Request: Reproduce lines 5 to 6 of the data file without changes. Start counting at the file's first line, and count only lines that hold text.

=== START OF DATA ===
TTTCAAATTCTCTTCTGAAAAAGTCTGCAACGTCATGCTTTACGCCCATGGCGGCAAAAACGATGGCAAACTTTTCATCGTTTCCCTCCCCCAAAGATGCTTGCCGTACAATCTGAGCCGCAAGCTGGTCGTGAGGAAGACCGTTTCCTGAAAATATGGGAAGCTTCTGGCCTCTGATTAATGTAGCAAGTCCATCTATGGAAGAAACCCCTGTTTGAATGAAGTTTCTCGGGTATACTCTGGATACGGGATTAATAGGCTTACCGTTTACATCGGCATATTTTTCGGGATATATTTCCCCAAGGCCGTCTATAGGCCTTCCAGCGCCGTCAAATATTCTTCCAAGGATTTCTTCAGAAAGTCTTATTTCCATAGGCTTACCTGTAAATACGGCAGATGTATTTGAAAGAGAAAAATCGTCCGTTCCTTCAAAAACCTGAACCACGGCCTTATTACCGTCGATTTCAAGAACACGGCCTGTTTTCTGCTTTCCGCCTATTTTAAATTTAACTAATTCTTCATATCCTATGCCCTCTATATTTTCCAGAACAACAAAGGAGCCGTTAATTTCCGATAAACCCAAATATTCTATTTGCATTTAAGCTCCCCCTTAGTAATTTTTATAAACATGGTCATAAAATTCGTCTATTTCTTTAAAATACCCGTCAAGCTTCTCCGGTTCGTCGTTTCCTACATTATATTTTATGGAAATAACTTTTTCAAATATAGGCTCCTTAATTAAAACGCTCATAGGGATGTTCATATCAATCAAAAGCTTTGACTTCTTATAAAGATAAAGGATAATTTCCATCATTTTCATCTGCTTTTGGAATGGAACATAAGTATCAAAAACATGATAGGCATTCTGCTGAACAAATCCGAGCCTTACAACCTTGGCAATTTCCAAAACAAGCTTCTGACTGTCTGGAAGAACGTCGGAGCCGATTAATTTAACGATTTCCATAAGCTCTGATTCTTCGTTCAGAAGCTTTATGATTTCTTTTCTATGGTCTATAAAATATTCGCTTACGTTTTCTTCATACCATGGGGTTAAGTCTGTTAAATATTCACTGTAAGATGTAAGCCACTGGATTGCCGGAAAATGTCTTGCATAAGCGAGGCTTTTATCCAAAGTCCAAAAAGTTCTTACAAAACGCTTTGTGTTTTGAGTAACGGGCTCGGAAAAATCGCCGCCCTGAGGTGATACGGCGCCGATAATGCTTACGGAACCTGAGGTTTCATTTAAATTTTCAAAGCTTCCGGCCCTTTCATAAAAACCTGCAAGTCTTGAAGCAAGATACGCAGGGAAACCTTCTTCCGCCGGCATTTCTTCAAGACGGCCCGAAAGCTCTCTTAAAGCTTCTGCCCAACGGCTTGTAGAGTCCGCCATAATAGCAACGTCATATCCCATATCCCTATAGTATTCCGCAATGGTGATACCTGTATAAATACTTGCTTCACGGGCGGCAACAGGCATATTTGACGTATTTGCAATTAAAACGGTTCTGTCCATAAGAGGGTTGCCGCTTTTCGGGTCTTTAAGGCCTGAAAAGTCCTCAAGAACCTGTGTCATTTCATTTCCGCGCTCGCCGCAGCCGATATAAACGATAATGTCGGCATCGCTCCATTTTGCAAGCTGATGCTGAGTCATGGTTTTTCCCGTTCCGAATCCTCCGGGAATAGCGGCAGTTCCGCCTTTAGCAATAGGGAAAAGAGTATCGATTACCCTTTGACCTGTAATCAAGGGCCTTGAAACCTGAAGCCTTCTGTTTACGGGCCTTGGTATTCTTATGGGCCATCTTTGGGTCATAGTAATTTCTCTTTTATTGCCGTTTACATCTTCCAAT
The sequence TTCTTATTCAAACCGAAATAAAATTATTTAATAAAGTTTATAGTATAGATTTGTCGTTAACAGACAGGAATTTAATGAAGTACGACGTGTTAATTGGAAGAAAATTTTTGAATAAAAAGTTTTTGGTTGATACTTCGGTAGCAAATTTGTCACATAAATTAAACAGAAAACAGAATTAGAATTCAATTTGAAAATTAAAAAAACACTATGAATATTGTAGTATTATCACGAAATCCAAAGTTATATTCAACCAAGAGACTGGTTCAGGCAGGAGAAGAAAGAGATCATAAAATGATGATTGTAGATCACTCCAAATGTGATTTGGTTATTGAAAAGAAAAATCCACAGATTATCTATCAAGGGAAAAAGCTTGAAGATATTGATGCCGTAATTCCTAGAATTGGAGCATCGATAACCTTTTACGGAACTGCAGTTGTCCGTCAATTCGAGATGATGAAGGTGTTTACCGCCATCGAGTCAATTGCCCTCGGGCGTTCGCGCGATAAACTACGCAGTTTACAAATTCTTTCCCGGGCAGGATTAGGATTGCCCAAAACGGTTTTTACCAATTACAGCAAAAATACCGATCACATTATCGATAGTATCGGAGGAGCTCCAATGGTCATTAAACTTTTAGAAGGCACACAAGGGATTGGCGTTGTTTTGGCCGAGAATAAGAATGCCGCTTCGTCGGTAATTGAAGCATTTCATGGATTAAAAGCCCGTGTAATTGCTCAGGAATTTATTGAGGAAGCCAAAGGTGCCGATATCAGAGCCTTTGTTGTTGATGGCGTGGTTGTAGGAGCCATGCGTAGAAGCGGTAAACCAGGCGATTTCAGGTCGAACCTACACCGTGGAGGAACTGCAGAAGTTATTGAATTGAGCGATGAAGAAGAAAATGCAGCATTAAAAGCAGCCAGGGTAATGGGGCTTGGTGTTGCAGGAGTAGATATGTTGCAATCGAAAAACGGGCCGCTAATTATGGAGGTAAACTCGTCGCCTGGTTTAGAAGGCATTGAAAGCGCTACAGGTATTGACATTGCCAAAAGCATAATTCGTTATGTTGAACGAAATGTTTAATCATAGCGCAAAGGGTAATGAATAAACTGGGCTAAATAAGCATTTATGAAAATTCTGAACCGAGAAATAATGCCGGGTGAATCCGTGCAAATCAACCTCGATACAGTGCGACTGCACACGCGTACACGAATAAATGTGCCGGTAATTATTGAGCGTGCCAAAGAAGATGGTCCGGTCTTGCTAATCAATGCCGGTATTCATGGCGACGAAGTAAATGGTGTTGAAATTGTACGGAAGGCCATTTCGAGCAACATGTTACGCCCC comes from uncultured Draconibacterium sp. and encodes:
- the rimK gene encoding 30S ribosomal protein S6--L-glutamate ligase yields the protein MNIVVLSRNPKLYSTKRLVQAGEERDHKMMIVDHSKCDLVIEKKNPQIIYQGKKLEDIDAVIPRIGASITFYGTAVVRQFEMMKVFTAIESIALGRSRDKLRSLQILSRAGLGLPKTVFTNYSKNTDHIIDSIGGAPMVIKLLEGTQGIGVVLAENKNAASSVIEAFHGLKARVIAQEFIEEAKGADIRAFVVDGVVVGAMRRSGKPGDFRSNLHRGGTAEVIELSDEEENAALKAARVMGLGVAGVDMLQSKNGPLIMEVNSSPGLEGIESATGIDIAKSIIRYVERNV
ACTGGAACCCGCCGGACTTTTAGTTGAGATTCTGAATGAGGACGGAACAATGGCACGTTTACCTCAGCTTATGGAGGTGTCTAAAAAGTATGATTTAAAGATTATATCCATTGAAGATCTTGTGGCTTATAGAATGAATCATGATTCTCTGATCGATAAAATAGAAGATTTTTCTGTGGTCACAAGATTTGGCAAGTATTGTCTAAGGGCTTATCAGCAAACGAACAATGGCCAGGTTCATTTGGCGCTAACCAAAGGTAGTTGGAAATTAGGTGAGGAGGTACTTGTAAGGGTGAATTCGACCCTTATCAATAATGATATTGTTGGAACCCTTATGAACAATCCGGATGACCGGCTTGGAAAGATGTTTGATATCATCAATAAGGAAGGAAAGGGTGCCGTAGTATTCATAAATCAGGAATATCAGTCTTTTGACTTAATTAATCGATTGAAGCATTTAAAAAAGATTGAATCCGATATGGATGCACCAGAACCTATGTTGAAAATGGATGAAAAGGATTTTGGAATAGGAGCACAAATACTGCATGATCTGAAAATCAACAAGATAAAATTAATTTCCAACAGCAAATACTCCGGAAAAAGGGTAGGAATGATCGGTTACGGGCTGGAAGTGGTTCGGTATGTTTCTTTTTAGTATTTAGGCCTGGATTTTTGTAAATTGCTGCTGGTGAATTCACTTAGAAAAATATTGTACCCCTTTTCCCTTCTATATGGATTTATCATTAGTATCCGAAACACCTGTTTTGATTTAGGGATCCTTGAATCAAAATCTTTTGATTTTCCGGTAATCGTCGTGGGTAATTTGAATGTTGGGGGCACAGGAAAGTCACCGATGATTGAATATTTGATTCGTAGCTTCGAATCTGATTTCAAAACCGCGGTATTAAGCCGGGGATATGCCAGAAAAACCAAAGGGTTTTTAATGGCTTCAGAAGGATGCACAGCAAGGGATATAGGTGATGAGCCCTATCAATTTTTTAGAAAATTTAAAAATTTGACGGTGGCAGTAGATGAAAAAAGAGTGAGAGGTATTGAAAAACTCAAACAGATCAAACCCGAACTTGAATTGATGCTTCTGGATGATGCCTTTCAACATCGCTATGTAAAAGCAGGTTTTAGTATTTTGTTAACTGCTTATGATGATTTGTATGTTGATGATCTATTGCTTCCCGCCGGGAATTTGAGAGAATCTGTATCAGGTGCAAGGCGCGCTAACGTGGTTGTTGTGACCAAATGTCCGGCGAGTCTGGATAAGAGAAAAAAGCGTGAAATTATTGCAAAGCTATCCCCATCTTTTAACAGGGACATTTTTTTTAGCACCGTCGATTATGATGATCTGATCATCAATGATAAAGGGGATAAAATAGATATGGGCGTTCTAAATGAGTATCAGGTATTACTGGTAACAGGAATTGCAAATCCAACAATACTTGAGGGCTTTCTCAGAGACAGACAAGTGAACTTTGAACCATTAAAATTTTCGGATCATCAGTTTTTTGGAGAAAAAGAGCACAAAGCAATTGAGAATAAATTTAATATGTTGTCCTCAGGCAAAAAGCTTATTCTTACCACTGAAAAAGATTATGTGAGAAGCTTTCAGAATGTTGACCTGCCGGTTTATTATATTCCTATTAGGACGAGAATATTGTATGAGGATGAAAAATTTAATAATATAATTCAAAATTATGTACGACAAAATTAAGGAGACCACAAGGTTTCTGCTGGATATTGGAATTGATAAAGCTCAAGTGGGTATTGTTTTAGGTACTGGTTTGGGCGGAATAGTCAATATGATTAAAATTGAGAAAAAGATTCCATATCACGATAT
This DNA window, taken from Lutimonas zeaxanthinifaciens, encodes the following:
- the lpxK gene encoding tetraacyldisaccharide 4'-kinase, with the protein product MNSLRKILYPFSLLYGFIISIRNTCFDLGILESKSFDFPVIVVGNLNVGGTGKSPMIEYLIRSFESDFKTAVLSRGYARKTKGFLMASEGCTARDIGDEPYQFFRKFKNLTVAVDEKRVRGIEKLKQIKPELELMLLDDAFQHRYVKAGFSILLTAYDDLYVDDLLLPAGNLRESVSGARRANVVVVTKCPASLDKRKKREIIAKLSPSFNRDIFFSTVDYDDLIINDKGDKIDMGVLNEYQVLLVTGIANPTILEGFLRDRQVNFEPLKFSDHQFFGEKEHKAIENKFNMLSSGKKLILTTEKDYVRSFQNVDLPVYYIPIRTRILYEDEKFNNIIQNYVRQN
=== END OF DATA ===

This DNA window, taken from Lutimonas zeaxanthinifaciens, encodes the following:
- the lpxK gene encoding tetraacyldisaccharide 4'-kinase, with the protein product MNSLRKILYPFSLLYGFIISIRNTCFDLGILESKSFDFPVIVVGNLNVGGTGKSPMIEYLIRSFESDFKTAVLSRGYARKTKGFLMASEGCTARDIGDEPYQFFRKFKNLTVAVDEKRVRGIEKLKQIKPELELMLLDDAFQHRYVKAGFSILLTAYDDLYVDDLLLPAGNLRESVSGARRANVVVVTKCPASLDKRKKREIIAKLSPSFNRDIFFSTVDYDDLIINDKGDKIDMGVLNEYQVLLVTGIANPTILEGFLRDRQVNFEPLKFSDHQFFGEKEHKAIENKFNMLSSGKKLILTTEKDYVRSFQNVDLPVYYIPIRTRILYEDEKFNNIIQNYVRQN